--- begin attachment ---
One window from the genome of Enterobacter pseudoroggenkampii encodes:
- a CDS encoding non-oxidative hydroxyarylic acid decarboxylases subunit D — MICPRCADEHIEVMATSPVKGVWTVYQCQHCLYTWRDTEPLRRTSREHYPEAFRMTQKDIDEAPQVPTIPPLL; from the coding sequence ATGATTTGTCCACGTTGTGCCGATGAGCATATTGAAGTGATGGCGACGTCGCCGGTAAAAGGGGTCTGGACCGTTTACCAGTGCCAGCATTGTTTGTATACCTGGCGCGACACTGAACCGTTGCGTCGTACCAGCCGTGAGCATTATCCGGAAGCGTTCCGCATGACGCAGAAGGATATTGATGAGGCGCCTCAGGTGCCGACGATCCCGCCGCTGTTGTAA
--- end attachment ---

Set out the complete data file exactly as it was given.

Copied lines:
One window from the genome of Enterobacter pseudoroggenkampii encodes:
- a CDS encoding non-oxidative hydroxyarylic acid decarboxylases subunit D — MICPRCADEHIEVMATSPVKGVWTVYQCQHCLYTWRDTEPLRRTSREHYPEAFRMTQKDIDEAPQVPTIPPLL; from the coding sequence ATGATTTGTCCACGTTGTGCCGATGAGCATATTGAAGTGATGGCGACGTCGCCGGTAAAAGGGGTCTGGACCGTTTACCAGTGCCAGCATTGTTTGTATACCTGGCGCGACACTGAACCGTTGCGTCGTACCAGCCGTGAGCATTATCCGGAAGCGTTCCGCATGACGCAGAAGGATATTGATGAGGCGCCTCAGGTGCCGACGATCCCGCCGCTGTTGTAA